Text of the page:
One Puff Above the Limit
Rest easier, robbers. The cops have some new villains to track down. They're called smokers. Recently, police in Bangor, Maine, took on the job of ticketing people spotted puffing on cigarettes in their cars if children under 18 are onboard. Last year, Arkansas and Louisiana enacted similar bans, and many other states, including New Jersey, New York, California, Kansas, and Utah, are considering them. Some propose fines as high as $500-and jail time.
To be sure, public policies like advertising bans and smoke-free public places have been highly effective in reducing exposure to second-hand smoke. And the goal of these new laws is just as laudable. But this particular anti-smoking campaign has more than libertarians concerned that government is going too far in policing behavior and trouncing privacy. Next, the health police could ticket parents for buying children junk food or for letting them get too much sun at the beach. A more practical and immediate concern, however, may be whether enlisting the police to punish smokers will improve children's health.
Smoking is an ugly habit. It pollutes the air with toxic vapors that can be inhaled by innocent bystanders. This seems to explain why nonsmoking spouses of smokers face a small but increased chance of lung cancer. For children, as pointed out by the surgeon general's 2006 report "The Health Consequences of Involuntary Exposure to Tobacco Smoke," homes filled with smoke increase youngsters' risk of respiratory problems like bronchitis, pneumonia, and asthma attacks. The report also revealed that Mom's smoking has a greater negative effect than Dad's. But it's not just smoking during pregnancy that can do damage. The lungs of infants and toddlers are also vulnerable to passive smoke, a risk that trails off and disappears as children grow older and move into their teens. What does not disappear, however, is a child's risk of becoming an active smoker, facing a greater chance of cancer and heart disease later on in life.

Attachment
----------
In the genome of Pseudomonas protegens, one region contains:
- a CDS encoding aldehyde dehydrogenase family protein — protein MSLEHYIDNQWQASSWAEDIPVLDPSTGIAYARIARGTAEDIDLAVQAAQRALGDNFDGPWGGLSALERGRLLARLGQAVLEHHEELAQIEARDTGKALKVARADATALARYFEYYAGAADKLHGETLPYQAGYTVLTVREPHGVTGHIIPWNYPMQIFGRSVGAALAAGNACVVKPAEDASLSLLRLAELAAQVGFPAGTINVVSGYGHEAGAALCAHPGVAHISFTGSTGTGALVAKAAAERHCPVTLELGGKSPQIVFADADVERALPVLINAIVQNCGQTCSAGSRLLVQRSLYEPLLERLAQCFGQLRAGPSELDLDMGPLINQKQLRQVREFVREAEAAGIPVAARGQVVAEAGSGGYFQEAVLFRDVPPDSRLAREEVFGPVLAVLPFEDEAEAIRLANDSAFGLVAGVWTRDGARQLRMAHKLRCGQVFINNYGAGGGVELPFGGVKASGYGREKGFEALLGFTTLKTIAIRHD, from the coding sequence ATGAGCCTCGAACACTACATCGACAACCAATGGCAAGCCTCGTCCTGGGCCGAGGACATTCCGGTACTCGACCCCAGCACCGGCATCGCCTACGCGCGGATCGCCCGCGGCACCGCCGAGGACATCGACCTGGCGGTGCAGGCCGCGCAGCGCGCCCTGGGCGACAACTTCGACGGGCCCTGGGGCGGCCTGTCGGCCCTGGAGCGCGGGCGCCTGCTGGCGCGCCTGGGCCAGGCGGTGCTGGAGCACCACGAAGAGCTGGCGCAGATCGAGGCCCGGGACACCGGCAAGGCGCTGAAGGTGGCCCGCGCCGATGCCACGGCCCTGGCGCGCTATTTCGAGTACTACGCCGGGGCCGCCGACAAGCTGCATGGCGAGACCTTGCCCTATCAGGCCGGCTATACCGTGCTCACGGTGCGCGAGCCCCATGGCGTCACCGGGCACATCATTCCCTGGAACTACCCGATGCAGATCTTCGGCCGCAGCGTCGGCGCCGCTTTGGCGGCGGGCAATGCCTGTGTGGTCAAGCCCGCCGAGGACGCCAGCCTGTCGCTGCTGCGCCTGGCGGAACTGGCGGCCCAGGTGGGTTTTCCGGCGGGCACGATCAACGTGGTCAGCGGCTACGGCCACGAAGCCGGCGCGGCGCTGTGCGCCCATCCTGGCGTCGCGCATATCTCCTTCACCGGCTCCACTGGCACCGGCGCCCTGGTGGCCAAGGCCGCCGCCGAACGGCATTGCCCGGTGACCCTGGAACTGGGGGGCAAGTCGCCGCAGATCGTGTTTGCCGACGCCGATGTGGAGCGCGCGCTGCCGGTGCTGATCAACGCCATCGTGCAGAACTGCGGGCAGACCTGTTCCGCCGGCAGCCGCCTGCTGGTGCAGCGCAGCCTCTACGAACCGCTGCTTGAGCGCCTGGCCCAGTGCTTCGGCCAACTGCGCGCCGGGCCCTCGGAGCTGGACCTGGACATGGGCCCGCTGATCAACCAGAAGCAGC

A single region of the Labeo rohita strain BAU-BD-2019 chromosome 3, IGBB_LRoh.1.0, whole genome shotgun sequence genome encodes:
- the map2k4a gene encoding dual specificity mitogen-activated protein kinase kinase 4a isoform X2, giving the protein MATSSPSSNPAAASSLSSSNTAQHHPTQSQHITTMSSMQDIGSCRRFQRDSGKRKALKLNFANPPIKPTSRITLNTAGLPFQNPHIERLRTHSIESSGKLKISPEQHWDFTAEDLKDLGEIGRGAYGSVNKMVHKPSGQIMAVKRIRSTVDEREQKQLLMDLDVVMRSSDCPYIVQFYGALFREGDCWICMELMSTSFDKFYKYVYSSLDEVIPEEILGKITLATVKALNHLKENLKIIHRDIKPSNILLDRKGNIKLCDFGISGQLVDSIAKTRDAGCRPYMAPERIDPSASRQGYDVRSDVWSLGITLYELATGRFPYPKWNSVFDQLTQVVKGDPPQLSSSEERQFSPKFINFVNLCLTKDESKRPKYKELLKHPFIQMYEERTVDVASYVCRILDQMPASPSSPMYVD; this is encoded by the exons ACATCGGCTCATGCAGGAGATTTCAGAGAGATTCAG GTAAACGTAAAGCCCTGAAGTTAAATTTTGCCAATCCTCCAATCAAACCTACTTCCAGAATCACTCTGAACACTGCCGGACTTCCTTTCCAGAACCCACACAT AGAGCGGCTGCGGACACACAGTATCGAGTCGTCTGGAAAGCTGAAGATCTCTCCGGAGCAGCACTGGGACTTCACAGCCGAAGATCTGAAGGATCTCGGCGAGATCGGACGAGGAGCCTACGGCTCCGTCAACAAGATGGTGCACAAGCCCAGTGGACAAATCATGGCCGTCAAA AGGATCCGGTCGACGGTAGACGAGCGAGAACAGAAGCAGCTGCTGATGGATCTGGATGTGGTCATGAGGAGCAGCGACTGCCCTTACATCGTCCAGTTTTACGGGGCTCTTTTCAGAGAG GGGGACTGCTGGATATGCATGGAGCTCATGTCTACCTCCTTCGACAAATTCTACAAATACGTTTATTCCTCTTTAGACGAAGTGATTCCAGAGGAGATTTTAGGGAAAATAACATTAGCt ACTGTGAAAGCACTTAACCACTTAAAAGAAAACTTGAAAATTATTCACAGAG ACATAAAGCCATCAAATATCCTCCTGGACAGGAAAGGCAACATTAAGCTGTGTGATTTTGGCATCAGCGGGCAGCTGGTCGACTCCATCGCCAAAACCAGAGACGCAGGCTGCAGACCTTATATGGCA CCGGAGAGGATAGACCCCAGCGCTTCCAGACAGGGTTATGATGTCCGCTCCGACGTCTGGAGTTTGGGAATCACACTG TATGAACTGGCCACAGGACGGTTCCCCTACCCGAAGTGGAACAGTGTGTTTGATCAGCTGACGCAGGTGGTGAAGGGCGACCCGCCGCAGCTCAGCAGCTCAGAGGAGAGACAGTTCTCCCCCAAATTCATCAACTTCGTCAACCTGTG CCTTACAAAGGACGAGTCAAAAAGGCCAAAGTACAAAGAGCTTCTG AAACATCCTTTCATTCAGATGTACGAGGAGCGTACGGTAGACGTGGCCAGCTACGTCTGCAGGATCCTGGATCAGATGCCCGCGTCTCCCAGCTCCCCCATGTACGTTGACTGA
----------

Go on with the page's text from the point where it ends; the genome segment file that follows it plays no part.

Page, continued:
There are few data on smoking in cars per se. The danger is inferred because of smoke concentration in a contained space. You might also infer that people so into their cigarettes that they have to light up in the confines of a car represent a pretty hard-core group of smokers. Smoking them out of their cars will only drive these tobacco addicts to light up more in their kitchens and family rooms, out of sight or reach of the health police.
Singled out. But even among those who have not yet become addicted, the threat of a ticket may not be a deterrent. Over the past 20 years, more than 30 states have enacted laws imposing hefty fines, court appearances, loss of driver's licenses, school suspensions, or other penalties on teenagers caught buying, possessing, or using tobacco. But these penances haven't worked very well. Neither policymakers nor police are enthusiastic about punitive approaches, and the laws are often enforced in an erratic and seemingly selective way. This suggests another problem for the smoking police: The odds are that the adults they will be singling out for smoking in cars with underage passengers will be disproportionately poor, uneducated, and female, as today's smokers are tilted toward lower incomes and less formal schooling. And even though more men smoke than women, more often than not, women will be the ones ferrying young children around in cars. They're called Moms. So be real. Will a $500 fine or 30 days in jail improve the well-being of these often-disadvantaged mothers and their children?